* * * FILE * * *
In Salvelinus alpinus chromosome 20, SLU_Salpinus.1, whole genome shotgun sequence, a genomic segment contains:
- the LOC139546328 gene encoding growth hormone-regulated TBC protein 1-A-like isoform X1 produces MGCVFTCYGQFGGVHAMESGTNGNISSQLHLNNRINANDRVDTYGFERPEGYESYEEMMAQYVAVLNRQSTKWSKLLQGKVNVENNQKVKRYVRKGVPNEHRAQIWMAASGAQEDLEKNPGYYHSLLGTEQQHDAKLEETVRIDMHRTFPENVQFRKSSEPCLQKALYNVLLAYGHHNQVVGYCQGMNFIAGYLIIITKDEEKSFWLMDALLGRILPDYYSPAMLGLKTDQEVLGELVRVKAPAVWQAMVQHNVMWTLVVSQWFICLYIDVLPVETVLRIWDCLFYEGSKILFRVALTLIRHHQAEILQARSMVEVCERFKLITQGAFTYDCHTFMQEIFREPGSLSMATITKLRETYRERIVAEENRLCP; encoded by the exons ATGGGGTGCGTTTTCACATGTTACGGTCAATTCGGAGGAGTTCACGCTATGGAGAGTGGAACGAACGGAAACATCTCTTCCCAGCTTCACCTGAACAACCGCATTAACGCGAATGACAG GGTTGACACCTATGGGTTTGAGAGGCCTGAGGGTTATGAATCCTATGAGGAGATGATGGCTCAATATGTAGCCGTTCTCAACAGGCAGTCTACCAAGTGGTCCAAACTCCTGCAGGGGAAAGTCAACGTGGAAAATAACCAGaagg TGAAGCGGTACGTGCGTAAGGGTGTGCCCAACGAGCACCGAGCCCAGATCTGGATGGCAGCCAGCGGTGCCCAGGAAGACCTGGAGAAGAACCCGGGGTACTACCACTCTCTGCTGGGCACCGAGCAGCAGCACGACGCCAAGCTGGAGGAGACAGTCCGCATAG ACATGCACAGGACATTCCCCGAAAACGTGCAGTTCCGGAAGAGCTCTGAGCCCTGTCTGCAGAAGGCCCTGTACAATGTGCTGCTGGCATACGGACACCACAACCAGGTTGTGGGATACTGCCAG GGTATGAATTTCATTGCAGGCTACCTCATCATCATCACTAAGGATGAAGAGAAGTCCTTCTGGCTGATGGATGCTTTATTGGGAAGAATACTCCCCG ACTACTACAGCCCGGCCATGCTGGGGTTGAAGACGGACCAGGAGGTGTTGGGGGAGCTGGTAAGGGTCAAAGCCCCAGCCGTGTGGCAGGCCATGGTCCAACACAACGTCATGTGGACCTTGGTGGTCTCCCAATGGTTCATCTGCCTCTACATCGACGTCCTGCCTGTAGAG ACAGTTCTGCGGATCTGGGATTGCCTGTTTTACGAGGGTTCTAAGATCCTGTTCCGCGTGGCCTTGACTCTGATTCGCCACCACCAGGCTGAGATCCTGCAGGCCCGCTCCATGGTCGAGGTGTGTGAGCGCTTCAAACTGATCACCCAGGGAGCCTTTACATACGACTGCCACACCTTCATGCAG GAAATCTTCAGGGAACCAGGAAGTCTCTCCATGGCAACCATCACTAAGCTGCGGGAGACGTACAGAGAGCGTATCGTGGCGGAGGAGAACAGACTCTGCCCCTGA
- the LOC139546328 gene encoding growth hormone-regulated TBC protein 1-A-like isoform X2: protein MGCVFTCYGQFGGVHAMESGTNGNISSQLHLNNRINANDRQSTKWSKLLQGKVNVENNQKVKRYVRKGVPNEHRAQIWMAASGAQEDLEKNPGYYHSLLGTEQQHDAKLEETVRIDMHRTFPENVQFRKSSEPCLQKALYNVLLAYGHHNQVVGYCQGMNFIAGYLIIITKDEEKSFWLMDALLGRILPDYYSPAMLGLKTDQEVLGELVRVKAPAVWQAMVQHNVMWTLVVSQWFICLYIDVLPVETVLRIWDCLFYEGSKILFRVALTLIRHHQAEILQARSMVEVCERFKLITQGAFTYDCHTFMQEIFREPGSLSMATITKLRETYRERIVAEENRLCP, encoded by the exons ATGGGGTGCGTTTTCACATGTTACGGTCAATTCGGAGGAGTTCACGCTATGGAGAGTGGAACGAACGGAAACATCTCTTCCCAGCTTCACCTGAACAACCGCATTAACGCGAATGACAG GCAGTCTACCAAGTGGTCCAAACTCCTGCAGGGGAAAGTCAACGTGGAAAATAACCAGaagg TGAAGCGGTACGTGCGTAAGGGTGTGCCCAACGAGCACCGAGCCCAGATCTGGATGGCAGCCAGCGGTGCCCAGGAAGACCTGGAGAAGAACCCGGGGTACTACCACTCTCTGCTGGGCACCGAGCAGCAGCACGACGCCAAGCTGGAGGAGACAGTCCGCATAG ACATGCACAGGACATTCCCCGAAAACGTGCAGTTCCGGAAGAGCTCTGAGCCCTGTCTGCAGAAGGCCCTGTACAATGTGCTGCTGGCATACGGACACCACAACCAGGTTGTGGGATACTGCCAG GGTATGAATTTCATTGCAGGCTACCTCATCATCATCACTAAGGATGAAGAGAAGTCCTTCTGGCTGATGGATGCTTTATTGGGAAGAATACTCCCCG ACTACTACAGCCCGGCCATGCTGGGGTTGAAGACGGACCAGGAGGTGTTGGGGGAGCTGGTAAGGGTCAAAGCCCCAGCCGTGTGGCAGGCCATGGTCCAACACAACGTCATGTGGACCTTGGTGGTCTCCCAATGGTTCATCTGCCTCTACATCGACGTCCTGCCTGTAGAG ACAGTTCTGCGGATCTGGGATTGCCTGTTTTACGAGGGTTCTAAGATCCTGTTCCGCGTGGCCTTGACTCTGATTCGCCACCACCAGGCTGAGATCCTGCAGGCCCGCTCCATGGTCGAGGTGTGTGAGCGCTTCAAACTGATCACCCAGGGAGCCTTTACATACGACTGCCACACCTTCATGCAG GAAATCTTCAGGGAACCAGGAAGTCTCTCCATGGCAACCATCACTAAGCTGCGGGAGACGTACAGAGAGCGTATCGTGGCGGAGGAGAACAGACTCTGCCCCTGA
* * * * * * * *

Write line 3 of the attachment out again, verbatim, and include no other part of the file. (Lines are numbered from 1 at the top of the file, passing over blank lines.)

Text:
- the LOC139546328 gene encoding growth hormone-regulated TBC protein 1-A-like isoform X2: protein MGCVFTCYGQFGGVHAMESGTNGNISSQLHLNNRINANDRQSTKWSKLLQGKVNVENNQKVKRYVRKGVPNEHRAQIWMAASGAQEDLEKNPGYYHSLLGTEQQHDAKLEETVRIDMHRTFPENVQFRKSSEPCLQKALYNVLLAYGHHNQVVGYCQGMNFIAGYLIIITKDEEKSFWLMDALLGRILPDYYSPAMLGLKTDQEVLGELVRVKAPAVWQAMVQHNVMWTLVVSQWFICLYIDVLPVETVLRIWDCLFYEGSKILFRVALTLIRHHQAEILQARSMVEVCERFKLITQGAFTYDCHTFMQEIFREPGSLSMATITKLRETYRERIVAEENRLCP, encoded by the exons ATGGGGTGCGTTTTCACATGTTACGGTCAATTCGGAGGAGTTCACGCTATGGAGAGTGGAACGAACGGAAACATCTCTTCCCAGCTTCACCTGAACAACCGCATTAACGCGAATGACAG GCAGTCTACCAAGTGGTCCAAACTCCTGCAGGGGAAAGTCAACGTGGAAAATAACCAGaagg TGAAGCGGTACGTGCGTAAGGGTGTGCCCAACGAGCACCGAGCCCAGATCTGGATGGCAGCCAGCGGTGCCCAGGAAGACCTGGAGAAGAACCCGGGGTACTACCACTCTCTGCTGGGCACCGAGCAGCAGCACGACGCCAAGCTGGAGGAGACAGTCCGCATAG ACATGCACAGGACATTCCCCGAAAACGTGCAGTTCCGGAAGAGCTCTGAGCCCTGTCTGCAGAAGGCCCTGTACAATGTGCTGCTGGCATACGGACACCACAACCAGGTTGTGGGATACTGCCAG GGTATGAATTTCATTGCAGGCTACCTCATCATCATCACTAAGGATGAAGAGAAGTCCTTCTGGCTGATGGATGCTTTATTGGGAAGAATACTCCCCG ACTACTACAGCCCGGCCATGCTGGGGTTGAAGACGGACCAGGAGGTGTTGGGGGAGCTGGTAAGGGTCAAAGCCCCAGCCGTGTGGCAGGCCATGGTCCAACACAACGTCATGTGGACCTTGGTGGTCTCCCAATGGTTCATCTGCCTCTACATCGACGTCCTGCCTGTAGAG ACAGTTCTGCGGATCTGGGATTGCCTGTTTTACGAGGGTTCTAAGATCCTGTTCCGCGTGGCCTTGACTCTGATTCGCCACCACCAGGCTGAGATCCTGCAGGCCCGCTCCATGGTCGAGGTGTGTGAGCGCTTCAAACTGATCACCCAGGGAGCCTTTACATACGACTGCCACACCTTCATGCAG GAAATCTTCAGGGAACCAGGAAGTCTCTCCATGGCAACCATCACTAAGCTGCGGGAGACGTACAGAGAGCGTATCGTGGCGGAGGAGAACAGACTCTGCCCCTGA